If the recent UK petrol strikes had gone on a little longer, chances are we’d have seen something not too dissimilar to the events here, in George Miller’s 1981 sequel to 1979’s Mad Max. Mel Gibson reprises his role of Australian cop Max Rockatansky, but the world he lives in is now a barren, chaotic land left ravaged by a worldwide war, leaving the survivors desperate for any fuel they can find.
Max and his dog roam the landscape looking for gasoline, eventually hearing about an enormous stash not too far away, and so with the guidance of a deranged nutcase with a flying machine (“It’s my snake, I trained it and I’m gonna eat it.”), set out to find it, but alas the compound within which the gasoline is kept is not only heavily guarded, but is also being laid siege to by a ruthless gang of miscreants.
Whilst this is certainly an improvement on the original movie, there are still a lot of things here that don’t make sense. For starters, the motivation for every character is to end up with more fuel, yet all seem to expend an awful lot more than they need to in order to get any. Whole fleets of cars and motorbikes are sent out on scouting missions, showboating and jumping as they go, and even the compound uses a bus as a gate. If fuel is so very precious, why are they all so eager to waste it?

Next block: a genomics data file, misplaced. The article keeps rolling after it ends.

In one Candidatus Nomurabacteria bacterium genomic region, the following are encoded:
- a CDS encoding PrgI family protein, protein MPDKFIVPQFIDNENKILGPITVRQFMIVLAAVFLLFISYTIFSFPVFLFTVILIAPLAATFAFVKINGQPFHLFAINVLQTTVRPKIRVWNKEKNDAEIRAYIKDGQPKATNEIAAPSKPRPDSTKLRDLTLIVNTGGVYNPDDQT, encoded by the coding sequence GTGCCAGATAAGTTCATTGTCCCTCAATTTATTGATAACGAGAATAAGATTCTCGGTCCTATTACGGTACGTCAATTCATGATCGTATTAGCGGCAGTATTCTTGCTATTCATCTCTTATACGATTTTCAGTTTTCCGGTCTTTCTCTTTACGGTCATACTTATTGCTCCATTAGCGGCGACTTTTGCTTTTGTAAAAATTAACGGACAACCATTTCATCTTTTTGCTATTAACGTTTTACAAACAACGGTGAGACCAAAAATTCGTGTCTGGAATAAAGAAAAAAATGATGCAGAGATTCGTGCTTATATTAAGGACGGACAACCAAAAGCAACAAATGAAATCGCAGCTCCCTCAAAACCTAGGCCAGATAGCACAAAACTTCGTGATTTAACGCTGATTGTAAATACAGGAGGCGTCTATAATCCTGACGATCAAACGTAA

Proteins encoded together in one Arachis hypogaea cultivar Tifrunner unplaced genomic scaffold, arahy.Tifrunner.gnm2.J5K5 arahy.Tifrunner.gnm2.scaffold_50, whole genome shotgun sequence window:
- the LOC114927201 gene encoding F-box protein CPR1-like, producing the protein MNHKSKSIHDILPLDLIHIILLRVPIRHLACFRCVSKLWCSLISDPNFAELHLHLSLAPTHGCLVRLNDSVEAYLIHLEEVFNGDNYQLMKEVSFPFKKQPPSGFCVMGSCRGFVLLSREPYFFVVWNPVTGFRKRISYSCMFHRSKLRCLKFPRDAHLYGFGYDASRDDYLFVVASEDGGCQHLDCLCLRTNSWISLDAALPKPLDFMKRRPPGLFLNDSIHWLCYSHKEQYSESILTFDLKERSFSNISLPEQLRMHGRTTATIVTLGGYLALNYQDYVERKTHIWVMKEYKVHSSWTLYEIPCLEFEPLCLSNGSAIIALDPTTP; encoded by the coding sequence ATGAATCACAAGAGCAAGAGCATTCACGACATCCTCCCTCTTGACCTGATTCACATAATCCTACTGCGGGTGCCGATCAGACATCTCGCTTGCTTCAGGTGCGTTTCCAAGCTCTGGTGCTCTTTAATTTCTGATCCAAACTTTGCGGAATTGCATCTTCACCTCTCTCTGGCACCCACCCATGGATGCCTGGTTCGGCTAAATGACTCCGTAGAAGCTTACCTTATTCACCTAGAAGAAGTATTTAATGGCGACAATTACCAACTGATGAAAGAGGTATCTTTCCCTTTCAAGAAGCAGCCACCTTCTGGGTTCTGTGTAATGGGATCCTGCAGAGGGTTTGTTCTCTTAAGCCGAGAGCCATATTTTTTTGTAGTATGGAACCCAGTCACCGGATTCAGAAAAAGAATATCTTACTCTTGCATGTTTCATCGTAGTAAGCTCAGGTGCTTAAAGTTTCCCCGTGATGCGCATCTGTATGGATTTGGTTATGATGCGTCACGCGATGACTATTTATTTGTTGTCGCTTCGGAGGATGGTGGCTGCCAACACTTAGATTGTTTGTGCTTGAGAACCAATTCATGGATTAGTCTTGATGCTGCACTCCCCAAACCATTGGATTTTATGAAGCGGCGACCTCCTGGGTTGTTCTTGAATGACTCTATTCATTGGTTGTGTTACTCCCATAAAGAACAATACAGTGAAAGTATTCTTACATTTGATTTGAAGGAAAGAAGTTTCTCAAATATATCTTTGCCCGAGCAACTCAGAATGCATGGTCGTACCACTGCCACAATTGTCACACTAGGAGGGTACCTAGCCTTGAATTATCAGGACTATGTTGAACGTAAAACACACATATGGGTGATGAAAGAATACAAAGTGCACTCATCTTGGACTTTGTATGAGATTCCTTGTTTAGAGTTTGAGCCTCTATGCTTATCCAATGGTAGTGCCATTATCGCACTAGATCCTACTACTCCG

The costume design has progressed from the previous film, and now the rebel gang has an even greater passion for leather, bondage and ass-less chaps than Max himself. The depiction of a lawless, structureless society is well done – one of the gang’s cars is a cop car, suggesting that it’s not just the general population that has lost it’s mind – and Max readily eats cold dog food, straight from the tin. There’s better characters too, including a feral kid with a deadly boomerang (played by the brilliantly named Emil Minty), and there’s some decent action and chase sequences. The epic finale, with the gang attempting to seize a petrol tanker trying to travel 2,000 miles to paradise, does get a little samey after a while, but is impressive nonetheless. The arm-mounted crossbow though is probably the least threatening weapon I’ve ever seen.
Fortunately, Mad Max 3: Beyond Thunderdome isn’t on the list, but this one is deserving of it’s place. It’s by no means the greatest dystopian future survival movie, but it’s still an enjoyable watch, and certainly has it’s moments.
Choose film 7/10
This is one of the first R-rated action films I ever saw and it still remains one of my favorites. I like it the best of the three films in the trilogy.
It's easily the best of the trilogy, part 1 is OK but Beyond Thunderdome is atrocious.
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